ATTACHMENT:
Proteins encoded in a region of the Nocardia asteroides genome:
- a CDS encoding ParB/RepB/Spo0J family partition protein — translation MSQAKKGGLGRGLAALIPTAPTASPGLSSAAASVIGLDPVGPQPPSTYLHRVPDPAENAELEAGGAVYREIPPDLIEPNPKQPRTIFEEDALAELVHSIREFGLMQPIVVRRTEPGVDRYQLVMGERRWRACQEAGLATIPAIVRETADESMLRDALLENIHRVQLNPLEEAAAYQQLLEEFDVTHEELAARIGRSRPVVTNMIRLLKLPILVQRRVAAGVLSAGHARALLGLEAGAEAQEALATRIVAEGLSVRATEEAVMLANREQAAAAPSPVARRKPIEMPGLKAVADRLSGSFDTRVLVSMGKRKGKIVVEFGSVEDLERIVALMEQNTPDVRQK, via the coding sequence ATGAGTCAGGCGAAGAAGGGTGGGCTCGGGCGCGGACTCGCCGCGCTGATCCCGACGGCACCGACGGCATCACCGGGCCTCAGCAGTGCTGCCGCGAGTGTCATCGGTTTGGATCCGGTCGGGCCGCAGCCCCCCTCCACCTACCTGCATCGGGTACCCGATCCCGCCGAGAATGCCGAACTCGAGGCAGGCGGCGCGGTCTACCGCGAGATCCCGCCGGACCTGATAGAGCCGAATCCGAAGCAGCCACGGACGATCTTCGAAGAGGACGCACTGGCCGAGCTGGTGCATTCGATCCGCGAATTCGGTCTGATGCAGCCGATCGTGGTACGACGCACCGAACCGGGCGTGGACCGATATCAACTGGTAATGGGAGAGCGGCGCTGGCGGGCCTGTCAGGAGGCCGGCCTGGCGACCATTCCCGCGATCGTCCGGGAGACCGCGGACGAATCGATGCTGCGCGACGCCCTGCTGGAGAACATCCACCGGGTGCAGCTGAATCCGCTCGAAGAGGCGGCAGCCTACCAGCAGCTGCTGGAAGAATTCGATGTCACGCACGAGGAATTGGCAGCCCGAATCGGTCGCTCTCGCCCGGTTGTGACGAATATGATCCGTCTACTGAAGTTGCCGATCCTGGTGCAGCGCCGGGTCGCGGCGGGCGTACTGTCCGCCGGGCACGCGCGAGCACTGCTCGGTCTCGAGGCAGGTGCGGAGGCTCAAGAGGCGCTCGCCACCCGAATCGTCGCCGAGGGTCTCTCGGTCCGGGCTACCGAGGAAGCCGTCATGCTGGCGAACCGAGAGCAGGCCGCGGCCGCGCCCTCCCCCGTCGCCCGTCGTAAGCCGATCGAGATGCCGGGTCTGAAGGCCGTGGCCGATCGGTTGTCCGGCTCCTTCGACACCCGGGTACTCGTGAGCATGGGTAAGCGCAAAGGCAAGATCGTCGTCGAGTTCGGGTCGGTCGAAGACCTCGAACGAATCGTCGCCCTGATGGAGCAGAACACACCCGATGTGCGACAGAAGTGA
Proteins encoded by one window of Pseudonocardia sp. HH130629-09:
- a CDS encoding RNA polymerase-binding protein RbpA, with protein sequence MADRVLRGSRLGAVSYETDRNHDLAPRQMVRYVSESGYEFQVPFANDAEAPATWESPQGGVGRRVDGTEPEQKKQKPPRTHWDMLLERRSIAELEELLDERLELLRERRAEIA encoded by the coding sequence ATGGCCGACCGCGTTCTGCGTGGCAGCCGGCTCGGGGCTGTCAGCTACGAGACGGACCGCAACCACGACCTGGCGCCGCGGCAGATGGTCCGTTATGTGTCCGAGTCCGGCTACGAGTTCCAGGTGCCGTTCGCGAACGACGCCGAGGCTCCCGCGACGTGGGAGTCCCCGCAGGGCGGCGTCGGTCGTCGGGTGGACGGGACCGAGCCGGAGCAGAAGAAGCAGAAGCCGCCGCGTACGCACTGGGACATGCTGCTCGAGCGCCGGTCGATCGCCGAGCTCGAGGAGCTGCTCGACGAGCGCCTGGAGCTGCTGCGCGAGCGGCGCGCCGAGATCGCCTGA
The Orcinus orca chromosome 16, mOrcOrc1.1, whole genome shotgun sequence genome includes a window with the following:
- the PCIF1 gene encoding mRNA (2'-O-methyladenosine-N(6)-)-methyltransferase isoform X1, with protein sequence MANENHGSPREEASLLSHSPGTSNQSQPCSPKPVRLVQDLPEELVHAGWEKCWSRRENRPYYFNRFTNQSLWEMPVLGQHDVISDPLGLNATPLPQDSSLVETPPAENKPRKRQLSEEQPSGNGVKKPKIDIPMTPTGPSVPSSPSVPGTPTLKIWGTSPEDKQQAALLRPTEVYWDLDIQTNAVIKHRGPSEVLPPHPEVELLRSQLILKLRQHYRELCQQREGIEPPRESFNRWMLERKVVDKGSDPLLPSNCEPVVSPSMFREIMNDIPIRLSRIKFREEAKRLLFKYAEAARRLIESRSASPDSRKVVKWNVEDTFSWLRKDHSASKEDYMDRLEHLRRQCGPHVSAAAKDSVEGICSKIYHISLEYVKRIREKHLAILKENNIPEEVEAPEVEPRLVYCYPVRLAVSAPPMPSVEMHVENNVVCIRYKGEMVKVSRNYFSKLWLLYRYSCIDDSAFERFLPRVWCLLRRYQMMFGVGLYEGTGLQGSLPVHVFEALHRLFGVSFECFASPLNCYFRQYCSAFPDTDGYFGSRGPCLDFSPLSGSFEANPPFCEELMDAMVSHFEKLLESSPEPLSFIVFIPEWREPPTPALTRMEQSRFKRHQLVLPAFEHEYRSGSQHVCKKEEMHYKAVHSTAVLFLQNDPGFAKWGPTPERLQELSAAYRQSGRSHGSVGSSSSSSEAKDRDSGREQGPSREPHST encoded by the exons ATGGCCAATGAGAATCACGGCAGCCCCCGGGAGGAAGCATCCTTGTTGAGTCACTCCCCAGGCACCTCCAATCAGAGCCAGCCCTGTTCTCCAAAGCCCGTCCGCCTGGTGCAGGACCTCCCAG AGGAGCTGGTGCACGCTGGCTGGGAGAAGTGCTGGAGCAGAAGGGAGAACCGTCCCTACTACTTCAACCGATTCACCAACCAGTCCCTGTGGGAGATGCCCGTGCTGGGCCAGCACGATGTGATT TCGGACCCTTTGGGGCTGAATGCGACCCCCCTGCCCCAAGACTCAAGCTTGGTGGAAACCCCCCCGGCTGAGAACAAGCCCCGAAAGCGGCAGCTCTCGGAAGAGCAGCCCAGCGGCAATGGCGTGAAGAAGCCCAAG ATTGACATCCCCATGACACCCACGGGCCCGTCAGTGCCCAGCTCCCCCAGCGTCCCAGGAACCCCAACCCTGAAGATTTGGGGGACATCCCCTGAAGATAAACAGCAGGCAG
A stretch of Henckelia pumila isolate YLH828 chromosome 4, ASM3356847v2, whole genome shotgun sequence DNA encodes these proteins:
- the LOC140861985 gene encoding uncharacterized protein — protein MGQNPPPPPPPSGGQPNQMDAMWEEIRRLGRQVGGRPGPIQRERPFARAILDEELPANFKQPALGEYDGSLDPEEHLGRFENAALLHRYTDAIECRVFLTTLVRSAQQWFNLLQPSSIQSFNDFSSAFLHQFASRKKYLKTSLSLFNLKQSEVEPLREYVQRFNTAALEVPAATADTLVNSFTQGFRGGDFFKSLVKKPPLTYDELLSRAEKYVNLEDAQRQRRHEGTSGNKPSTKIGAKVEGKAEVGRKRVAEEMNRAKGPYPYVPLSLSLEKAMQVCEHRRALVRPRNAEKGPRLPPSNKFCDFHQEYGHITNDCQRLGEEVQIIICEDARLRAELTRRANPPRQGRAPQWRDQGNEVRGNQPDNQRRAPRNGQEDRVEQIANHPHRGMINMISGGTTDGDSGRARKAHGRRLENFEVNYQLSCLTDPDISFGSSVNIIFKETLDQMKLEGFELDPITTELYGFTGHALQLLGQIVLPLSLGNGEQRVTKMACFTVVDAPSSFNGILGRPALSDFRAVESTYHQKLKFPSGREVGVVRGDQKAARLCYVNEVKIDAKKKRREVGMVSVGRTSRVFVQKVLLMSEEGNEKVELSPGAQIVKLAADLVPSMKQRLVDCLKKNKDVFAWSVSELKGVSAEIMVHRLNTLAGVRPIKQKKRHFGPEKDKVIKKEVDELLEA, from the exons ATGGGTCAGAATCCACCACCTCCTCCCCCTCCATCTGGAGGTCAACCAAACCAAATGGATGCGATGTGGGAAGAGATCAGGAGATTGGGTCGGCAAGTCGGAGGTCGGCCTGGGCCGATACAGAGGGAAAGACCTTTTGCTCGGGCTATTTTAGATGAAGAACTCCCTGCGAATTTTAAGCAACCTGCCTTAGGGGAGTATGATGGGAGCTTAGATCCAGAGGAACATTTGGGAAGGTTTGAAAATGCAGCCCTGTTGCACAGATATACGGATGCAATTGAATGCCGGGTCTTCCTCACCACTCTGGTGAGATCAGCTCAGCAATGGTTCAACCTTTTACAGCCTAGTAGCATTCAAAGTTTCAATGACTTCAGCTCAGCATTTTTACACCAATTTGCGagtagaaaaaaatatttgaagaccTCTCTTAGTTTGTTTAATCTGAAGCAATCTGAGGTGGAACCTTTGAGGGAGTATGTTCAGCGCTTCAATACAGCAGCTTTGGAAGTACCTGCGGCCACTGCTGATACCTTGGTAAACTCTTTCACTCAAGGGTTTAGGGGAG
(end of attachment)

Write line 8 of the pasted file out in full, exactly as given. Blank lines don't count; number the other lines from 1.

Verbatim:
- the LOC140861985 gene encoding uncharacterized protein — protein MGQNPPPPPPPSGGQPNQMDAMWEEIRRLGRQVGGRPGPIQRERPFARAILDEELPANFKQPALGEYDGSLDPEEHLGRFENAALLHRYTDAIECRVFLTTLVRSAQQWFNLLQPSSIQSFNDFSSAFLHQFASRKKYLKTSLSLFNLKQSEVEPLREYVQRFNTAALEVPAATADTLVNSFTQGFRGGDFFKSLVKKPPLTYDELLSRAEKYVNLEDAQRQRRHEGTSGNKPSTKIGAKVEGKAEVGRKRVAEEMNRAKGPYPYVPLSLSLEKAMQVCEHRRALVRPRNAEKGPRLPPSNKFCDFHQEYGHITNDCQRLGEEVQIIICEDARLRAELTRRANPPRQGRAPQWRDQGNEVRGNQPDNQRRAPRNGQEDRVEQIANHPHRGMINMISGGTTDGDSGRARKAHGRRLENFEVNYQLSCLTDPDISFGSSVNIIFKETLDQMKLEGFELDPITTELYGFTGHALQLLGQIVLPLSLGNGEQRVTKMACFTVVDAPSSFNGILGRPALSDFRAVESTYHQKLKFPSGREVGVVRGDQKAARLCYVNEVKIDAKKKRREVGMVSVGRTSRVFVQKVLLMSEEGNEKVELSPGAQIVKLAADLVPSMKQRLVDCLKKNKDVFAWSVSELKGVSAEIMVHRLNTLAGVRPIKQKKRHFGPEKDKVIKKEVDELLEA, from the exons ATGGGTCAGAATCCACCACCTCCTCCCCCTCCATCTGGAGGTCAACCAAACCAAATGGATGCGATGTGGGAAGAGATCAGGAGATTGGGTCGGCAAGTCGGAGGTCGGCCTGGGCCGATACAGAGGGAAAGACCTTTTGCTCGGGCTATTTTAGATGAAGAACTCCCTGCGAATTTTAAGCAACCTGCCTTAGGGGAGTATGATGGGAGCTTAGATCCAGAGGAACATTTGGGAAGGTTTGAAAATGCAGCCCTGTTGCACAGATATACGGATGCAATTGAATGCCGGGTCTTCCTCACCACTCTGGTGAGATCAGCTCAGCAATGGTTCAACCTTTTACAGCCTAGTAGCATTCAAAGTTTCAATGACTTCAGCTCAGCATTTTTACACCAATTTGCGagtagaaaaaaatatttgaagaccTCTCTTAGTTTGTTTAATCTGAAGCAATCTGAGGTGGAACCTTTGAGGGAGTATGTTCAGCGCTTCAATACAGCAGCTTTGGAAGTACCTGCGGCCACTGCTGATACCTTGGTAAACTCTTTCACTCAAGGGTTTAGGGGAG